Who really wrote 'it was a dark and stormy night'?

Lightning storm over Washington, D.C.
Lightning crashes over Washington, D.C. on a dark and stormy night last spring.
Mladen Antonov | AFP/Getty Images

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This week's question: Who was the first person to write, "It was a dark and stormy night"?

Edward Bulwer-Lytton was the first person to put that clichéd phrase on paper. Of course, it wasn't a cliché when he was using it.

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It's the opening line to Bulwer-Lytton's 1830 novel, "Paul Clifford," about a highway robber during the French Revolution. The robber doesn't know he's the son of a well-heeled judge — and he only learns it just in time to be sentenced to death by that very same judge. Don't worry, there's a happy ending: He breaks free and runs away to America to marry his cousin.

To be fair to Bulwer-Lytton, "it was a dark and stormy night" is only the beginning of the opening phrase.

The full sentence reads:

It was a dark and stormy night; the rain fell in torrents — except at occasional intervals, when it was checked by a violent gust of wind which swept up the streets (for it is in London that our scene lies), rattling along the housetops, and fiercely agitating the scanty flame of the lamps that struggled against the darkness.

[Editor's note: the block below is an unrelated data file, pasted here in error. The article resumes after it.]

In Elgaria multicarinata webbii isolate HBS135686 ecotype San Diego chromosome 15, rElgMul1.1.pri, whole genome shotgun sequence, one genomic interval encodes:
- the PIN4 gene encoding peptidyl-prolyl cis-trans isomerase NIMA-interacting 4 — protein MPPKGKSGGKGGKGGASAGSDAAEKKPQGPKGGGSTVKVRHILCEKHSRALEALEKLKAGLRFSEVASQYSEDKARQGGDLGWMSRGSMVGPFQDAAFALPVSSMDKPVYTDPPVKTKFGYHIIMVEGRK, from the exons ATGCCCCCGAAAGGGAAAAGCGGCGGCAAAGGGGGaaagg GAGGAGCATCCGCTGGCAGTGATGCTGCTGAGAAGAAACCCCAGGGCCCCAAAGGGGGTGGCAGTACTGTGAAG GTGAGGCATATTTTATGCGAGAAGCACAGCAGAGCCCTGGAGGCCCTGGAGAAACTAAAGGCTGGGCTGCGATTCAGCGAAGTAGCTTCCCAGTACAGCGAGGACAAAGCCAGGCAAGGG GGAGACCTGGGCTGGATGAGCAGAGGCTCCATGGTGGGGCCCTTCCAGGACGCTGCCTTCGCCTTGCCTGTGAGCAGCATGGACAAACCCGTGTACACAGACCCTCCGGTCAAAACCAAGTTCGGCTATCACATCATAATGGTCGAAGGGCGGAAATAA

Those first seven little words have become a laughing stock of literature for their melodramatic and obvious nature. "Dark and stormy" has become so cliché, in fact, even a dog could write it. That's what fans of "Peanuts" know: Snoopy has been known to type "it was a dark and stormy night" over and over again.

Another beloved author picked it up for the opening of her own fantasy novel: Madeleine L'Engle opens "A Wrinkle In Time" with, "It was a dark and stormy night."

The sentence has inspired thousands of other authors as well — to write as poorly as they can.

In the 1980s, Scott Rice, an English professor at San Jose State University, launched the Bulwer-Lytton Fiction Contest, which gives a prize to the worst possible first sentence of a novel. Winners of this prestigious award have channeled Bulwer-Lytton's trademark run-on, overly descriptive style.

The winning 2015 entry, from Joel Phillips:

Seeing how the victim's body, or what remained of it, was wedged between the grill of the Peterbilt 389 and the bumper of the 2008 Cadillac Escalade EXT, officer "Dirk" Dirksen wondered why reporters always used the phrase "sandwiched" to describe such a scene since there was nothing appetizing about it, but still, he thought, they might have a point because some of this would probably end up on the front of his shirt.

Parody aside, Bulwer-Lytton's legacy doesn't just include "dark and stormy." He's also known for a handful of other familiar phrases, including "the pen is mightier than the sword" and "the almighty dollar."

If you want to read the full story of "Paul Clifford," beyond that stormy night, the novel clocks in at around 950 pages and is available for free online.